News for the Campus Community
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Campus Sustainability Day: Take the PLEDGE
Campus Sustainability Day: Take the PLEDGE
Sustainability at SCU is powered up, fueled by Sustainability Coordinator Lindsey Cromwell and student groups. The group is working to get the campus community plugged into a number of “green” events and to provide information about the University’s sustainable efforts. This month, the University is hosting its first Campus Sustainability Day on Oct. 25. In the week leading up to Campus Sustainability Day, Sustainability at SCU will unveil the Sustainability PLEDGE. Those who take the PLEDGE will receive a button, a window cling decal, and a card that enables them to receive a free cup of Fair Trade coffee from Mission Bakery once a month. Learn more about the PLEDGE.
Also this fall, SCU joined Sustainable Silicon Valley’s Carbon Dioxide Emissions Reduction Initiative. As a partner, SCU has committed to setting a goal for carbon dioxide emissions reduction, and to report our progress and yearly carbon-dioxide emissions to Sustainable Silicon Valley. “By having a goal, the hope is we will be able to increase our commitment to renewable energy and serve as a leader among institutions of higher education,” Cromwell said. Learn more about sustainability at SCU.
Jesuits move into new home
Freshmen are not the only ones getting settled into their new rooms this fall; the Jesuits at SCU are getting acquainted with their new surroundings, as well. The two-story Spanish-style, newly built residence for the Jesuits sits on the corner of Franklin and Alviso streets. It might be just across the street from Nobili Hall, where the Jesuits previously lived, but it is a world apart when it comes to design.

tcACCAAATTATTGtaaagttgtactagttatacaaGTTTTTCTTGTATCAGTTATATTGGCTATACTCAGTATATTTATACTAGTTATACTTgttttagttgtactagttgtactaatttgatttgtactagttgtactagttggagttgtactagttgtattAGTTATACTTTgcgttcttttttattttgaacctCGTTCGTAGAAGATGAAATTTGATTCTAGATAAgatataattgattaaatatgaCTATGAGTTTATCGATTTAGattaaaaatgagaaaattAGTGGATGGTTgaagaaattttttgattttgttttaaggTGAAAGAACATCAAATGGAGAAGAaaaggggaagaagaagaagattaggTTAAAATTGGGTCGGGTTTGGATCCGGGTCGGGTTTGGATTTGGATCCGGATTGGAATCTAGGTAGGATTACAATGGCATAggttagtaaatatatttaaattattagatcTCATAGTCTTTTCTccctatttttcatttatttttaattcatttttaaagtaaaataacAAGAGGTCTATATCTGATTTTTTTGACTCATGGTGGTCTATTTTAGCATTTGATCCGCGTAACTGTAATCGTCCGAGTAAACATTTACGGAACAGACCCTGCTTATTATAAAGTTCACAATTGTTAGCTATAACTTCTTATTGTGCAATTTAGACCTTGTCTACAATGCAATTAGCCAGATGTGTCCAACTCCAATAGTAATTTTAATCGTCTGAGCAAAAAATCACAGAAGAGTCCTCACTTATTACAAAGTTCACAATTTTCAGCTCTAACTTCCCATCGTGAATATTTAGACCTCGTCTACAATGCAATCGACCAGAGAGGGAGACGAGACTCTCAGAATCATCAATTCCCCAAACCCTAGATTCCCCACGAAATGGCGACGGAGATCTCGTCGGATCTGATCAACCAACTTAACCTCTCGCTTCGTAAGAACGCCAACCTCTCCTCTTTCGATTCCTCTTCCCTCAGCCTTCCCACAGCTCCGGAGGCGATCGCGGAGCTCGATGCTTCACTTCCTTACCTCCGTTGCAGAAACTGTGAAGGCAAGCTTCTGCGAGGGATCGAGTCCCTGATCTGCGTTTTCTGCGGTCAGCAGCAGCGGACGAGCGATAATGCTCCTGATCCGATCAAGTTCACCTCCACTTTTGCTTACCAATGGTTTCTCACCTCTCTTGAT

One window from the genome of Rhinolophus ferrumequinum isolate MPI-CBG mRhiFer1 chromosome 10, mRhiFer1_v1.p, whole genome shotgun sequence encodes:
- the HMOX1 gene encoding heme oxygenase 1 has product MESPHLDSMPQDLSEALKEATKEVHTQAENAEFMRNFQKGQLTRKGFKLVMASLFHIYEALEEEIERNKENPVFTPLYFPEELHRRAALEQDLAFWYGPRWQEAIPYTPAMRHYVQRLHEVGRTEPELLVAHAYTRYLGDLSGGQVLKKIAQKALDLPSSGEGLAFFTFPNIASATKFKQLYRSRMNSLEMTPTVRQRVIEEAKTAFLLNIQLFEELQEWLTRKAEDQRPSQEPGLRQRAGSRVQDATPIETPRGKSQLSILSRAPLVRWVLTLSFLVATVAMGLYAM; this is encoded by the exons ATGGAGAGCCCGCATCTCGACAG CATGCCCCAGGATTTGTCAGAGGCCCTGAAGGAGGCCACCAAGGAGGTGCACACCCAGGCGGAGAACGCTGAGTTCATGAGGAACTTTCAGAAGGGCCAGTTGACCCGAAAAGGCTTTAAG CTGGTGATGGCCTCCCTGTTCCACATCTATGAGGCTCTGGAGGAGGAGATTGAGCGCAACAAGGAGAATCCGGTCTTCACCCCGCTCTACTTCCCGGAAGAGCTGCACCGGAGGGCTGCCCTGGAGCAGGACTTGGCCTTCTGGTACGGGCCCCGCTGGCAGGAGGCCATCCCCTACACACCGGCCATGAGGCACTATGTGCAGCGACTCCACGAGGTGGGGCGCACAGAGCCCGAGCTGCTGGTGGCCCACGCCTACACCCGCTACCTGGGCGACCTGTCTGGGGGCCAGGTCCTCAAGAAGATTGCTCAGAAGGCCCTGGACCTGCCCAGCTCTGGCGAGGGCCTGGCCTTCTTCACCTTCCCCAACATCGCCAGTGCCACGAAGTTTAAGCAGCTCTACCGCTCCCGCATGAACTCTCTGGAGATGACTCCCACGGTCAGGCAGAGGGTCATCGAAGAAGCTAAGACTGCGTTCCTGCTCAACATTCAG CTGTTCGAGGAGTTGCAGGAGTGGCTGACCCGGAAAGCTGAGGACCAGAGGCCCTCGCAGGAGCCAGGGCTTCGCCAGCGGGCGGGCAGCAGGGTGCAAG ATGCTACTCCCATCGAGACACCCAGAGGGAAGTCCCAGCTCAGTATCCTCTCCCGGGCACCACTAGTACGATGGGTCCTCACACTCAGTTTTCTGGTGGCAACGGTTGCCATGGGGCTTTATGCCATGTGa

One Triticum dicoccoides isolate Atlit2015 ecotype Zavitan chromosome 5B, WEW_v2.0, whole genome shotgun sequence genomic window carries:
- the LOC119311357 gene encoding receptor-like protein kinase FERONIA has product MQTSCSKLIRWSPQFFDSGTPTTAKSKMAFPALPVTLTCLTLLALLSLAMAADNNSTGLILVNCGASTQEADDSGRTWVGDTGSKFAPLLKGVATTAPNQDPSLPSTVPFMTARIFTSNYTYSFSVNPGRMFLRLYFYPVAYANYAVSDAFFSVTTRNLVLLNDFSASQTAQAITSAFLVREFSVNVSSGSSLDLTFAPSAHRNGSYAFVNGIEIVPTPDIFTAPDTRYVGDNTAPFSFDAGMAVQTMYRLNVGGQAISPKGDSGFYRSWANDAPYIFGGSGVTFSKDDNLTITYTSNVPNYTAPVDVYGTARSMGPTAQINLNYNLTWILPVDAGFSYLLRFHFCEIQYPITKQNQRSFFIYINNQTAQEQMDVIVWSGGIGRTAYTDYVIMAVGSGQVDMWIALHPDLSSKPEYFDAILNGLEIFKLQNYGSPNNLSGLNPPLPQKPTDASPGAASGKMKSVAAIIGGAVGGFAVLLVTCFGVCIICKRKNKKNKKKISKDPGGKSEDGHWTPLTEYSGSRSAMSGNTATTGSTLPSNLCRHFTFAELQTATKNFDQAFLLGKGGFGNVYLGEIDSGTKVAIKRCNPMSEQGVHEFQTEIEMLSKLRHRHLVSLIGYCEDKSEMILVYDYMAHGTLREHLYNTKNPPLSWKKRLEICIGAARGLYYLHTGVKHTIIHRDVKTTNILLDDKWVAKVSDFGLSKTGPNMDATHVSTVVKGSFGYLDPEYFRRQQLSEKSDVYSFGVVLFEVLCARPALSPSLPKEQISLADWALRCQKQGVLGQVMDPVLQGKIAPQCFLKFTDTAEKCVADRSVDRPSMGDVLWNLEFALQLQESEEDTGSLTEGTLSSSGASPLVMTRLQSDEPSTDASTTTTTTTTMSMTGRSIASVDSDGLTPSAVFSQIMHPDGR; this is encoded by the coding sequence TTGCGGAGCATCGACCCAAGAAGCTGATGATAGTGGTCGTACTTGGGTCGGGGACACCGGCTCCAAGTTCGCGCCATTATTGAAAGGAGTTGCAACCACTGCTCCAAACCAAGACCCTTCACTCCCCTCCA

The open floor plan in the common areas boast high ceilings, inviting meeting rooms, and windows that overlook various courtyards. The walls are painted in earth tones and an abundance of natural light gives the building a welcoming and peaceful feel. Most of the wall hangings were brought over from Nobili, with the exception of a few new pieces. Kelly Detweiler, a professor in the art and art history department, designed the seal at the entrance to the new residence and a sculpture by Pancho Jimenez, also from the art and art history department, hangs above the fireplace. “The residence was built for engaging students and lay colleagues in conversation about all aspects of our University life, especially our Jesuit mission and identity,” said Sonny Manuel, S.J., rector of the Jesuit Community.